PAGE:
Getting a college degree is important to me because it’s required in order to get a well paying job. I want to get my degree because I want to be able to support myself and live a fulfilling life. It upsets me that I will have to spend a good portion of my life paying back my student loans. I definitely think college should be way more affordable and less expected than it is and I hope that in the future, college is way more affordable for everyone. 

Daniela Medina, City College of NY

Daniela is a freshman at the City College of New York pursuing a degree in Psychology. She hopes to become a psychiatrist after she graduates so she can address the taboos of mental health in her culture and help vulnerable people. Although Daniela is working hard to get her degree, limited financial aid and lack of communications with financial aid advisors is making it hard for her to stay focused. She receives TAP but it is not enough to cover all her expenses, leaving her to pay most of her tuition out of pocket. Daniela’s mother helps her pay her tuition but that is becoming hard since she has 2 younger siblings she also needs to provide for. Daniela also has to dorm on campus since her parents live far from CCNY, and that increases the cost of going to college significantly. To make matters worse, financial aid advisors don’t always answer Daniela’s questions about FAFSA or financial aid packets, making it harder to plan how she will pay her tuition. She has recently applied for loans and is looking to work to pay for her college education.

Leslie Spinosa, Pratt Institute

Leslie Spinosa is a first-year student at Pratt Institute. Although apprehensive about the remote learning option offered to her after committing to Pratt, Leslie felt somewhat obligated to accept the offer in fear of losing her presidential merit scholarship or loans in the future. Leslie was accepted into Pratt in Spring of 2020, right before COVID-19 had kicked into high gear. Given her family’s financial security at the time, she felt confident in committing to the institute with reliance on her presidential merit scholarship, student loans, and federal work study allotment. However, that security was compromised in the wake of COVID-19, as her father was out of work as a car dealer for months. Mr. Spinosa applied for a pell grant to provide his family some relief, however it never followed through. Now, he is back at his job, however business is slow and school has become harder to pay for as a result. Leslie has taken on a job of her own to help out, however, with the especially chaotic schedule of online school, she has not been able to take on enough work hours to generate a significant income. Not being able to work on campus to acquire her federal work study money has been a major loss. Additionally, Leslie’s family income was higher at the time of applying for the FAFSA, resulting in a lower grant which, in light of her current financial situation, has left her to rely heavily on loans. Further, Leslie has dealt with her fair share of basic struggles with the new remote learning system. She often finds it difficult to count on consistent communication with her professors, and has had a particularly hard time getting her questions answered by her financial aid advisor, leaving her in the dark about where she stands with the school. Despite all of this, Leslie has worked exceptionally hard to make it through the semester thus far, and will continue to push forward through these trying circumstances. Leslie sees the great value and necessity in acquiring her college degree, and hopes Pratt will provide her with the technical skills and connections to launch her post-graduate career.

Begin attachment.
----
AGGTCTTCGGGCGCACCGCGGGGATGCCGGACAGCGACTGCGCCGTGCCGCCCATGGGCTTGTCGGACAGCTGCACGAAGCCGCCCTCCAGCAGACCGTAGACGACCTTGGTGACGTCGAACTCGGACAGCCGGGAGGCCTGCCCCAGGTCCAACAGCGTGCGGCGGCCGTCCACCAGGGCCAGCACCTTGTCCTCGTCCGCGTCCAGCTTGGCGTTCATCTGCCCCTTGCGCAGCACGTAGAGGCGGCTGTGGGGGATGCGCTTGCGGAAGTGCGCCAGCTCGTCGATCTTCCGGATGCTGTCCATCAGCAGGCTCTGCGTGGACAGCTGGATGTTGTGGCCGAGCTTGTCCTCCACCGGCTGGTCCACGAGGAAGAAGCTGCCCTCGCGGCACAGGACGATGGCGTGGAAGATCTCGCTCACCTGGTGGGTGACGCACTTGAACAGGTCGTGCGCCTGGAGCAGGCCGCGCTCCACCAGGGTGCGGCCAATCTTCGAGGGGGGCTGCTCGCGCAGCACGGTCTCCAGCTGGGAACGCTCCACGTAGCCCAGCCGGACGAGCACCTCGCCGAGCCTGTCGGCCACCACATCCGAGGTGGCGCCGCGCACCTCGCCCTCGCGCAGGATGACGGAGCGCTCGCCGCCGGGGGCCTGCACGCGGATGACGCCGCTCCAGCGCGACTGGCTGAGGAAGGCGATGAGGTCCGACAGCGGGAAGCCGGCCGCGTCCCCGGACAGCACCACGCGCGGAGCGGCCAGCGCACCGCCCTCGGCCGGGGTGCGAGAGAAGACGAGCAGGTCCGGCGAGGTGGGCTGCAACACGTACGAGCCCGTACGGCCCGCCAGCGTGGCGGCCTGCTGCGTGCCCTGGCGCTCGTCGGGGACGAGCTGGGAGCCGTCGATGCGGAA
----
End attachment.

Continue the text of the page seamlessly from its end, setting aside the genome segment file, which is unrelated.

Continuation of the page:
Eric Jing Guo, Buffalo State College

Eric Jing Guo has been a student for many many years. He has had to take out loans to be able to pay for his education since he didn’t receive any assistance from the state. Like many students, he  is worried about paying back his looming student debt. 

But Eric is a dedicated student and has worked incredibly hard to get to where he is today, as a graduate student, a teacher’s assistant, and a research assistant in his field of study, which is public/non-profit management, as well as market computer discipline science. Eric hopes to use the knowledge he has gained through his college experience to help small businesses promote themselves and grow their markets. He feels that in today’s world, a college education is important to succeed. 

The pandemic has hit everyone, but thankfully Eric was at the very end of his degree, and since he is taking his final class to graduate he said it has not been too much of a burden on him, however, he and his cousin have both lost income due to these trying circumstances. But one thing Eric has noticed is just how much the pandemic affects the class dynamic. It comes as no surprise that overall communication between teachers and students has become more difficult, as sending an email doesn’t exactly lend for the best back and forth sort of discussion that is necessary for fostering education.